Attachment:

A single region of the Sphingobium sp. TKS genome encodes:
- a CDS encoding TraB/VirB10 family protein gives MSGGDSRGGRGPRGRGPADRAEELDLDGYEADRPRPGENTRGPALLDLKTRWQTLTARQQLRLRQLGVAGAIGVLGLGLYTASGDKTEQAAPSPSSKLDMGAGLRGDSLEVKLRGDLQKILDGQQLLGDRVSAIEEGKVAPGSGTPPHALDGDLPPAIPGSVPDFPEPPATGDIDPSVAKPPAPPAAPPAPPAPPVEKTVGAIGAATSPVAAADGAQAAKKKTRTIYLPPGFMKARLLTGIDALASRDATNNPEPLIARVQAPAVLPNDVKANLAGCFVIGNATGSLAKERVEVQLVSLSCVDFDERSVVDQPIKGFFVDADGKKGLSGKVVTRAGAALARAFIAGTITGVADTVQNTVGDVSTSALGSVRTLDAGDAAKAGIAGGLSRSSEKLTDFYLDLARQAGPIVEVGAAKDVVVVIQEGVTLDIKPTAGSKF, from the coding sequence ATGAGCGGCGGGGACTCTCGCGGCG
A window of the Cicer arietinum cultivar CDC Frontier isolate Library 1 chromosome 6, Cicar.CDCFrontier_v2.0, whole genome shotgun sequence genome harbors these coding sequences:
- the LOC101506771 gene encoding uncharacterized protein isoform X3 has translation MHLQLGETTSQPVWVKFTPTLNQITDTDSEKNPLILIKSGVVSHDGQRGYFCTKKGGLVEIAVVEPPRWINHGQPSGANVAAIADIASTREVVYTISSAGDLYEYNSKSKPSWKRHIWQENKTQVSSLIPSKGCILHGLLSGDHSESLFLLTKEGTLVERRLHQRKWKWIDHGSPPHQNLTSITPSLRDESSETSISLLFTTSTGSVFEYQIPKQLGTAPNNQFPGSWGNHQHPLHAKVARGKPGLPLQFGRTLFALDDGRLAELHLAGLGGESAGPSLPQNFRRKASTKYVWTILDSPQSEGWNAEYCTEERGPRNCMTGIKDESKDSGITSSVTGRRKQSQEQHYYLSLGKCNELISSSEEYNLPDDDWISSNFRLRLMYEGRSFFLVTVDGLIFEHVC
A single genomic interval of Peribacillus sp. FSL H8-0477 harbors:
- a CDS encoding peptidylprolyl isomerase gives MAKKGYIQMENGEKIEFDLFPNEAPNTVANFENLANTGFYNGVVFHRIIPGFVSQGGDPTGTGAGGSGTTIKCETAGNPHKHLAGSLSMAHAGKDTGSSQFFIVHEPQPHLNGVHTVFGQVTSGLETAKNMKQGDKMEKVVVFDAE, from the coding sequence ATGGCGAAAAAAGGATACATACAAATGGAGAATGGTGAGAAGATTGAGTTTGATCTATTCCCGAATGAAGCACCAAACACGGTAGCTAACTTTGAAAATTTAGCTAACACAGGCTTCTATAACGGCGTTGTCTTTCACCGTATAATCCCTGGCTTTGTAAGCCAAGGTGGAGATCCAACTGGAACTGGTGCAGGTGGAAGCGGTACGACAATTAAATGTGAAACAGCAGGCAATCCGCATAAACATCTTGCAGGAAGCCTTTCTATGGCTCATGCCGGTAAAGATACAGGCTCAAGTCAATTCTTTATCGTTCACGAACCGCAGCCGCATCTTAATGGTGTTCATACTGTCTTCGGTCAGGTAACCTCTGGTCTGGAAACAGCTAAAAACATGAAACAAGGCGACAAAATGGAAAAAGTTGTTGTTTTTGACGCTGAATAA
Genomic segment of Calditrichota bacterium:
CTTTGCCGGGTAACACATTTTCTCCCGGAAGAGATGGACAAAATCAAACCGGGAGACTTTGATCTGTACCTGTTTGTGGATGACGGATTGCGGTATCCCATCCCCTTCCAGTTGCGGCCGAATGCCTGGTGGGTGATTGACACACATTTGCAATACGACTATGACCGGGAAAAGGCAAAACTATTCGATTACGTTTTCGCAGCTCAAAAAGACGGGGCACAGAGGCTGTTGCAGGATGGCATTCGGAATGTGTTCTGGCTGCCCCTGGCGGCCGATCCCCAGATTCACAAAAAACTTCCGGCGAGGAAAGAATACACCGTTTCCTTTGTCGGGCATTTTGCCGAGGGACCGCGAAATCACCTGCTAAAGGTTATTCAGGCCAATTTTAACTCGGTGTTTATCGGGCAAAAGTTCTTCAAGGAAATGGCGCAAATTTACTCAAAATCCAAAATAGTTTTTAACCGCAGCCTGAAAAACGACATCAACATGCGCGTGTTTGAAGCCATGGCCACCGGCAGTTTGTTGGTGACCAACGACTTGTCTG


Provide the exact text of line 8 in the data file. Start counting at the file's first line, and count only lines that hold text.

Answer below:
CTTTGCCGGGTAACACATTTTCTCCCGGAAGAGATGGACAAAATCAAACCGGGAGACTTTGATCTGTACCTGTTTGTGGATGACGGATTGCGGTATCCCATCCCCTTCCAGTTGCGGCCGAATGCCTGGTGGGTGATTGACACACATTTGCAATACGACTATGACCGGGAAAAGGCAAAACTATTCGATTACGTTTTCGCAGCTCAAAAAGACGGGGCACAGAGGCTGTTGCAGGATGGCATTCGGAATGTGTTCTGGCTGCCCCTGGCGGCCGATCCCCAGATTCACAAAAAACTTCCGGCGAGGAAAGAATACACCGTTTCCTTTGTCGGGCATTTTGCCGAGGGACCGCGAAATCACCTGCTAAAGGTTATTCAGGCCAATTTTAACTCGGTGTTTATCGGGCAAAAGTTCTTCAAGGAAATGGCGCAAATTTACTCAAAATCCAAAATAGTTTTTAACCGCAGCCTGAAAAACGACATCAACATGCGCGTGTTTGAAGCCATGGCCACCGGCAGTTTGTTGGTGACCAACGACTTGTCTG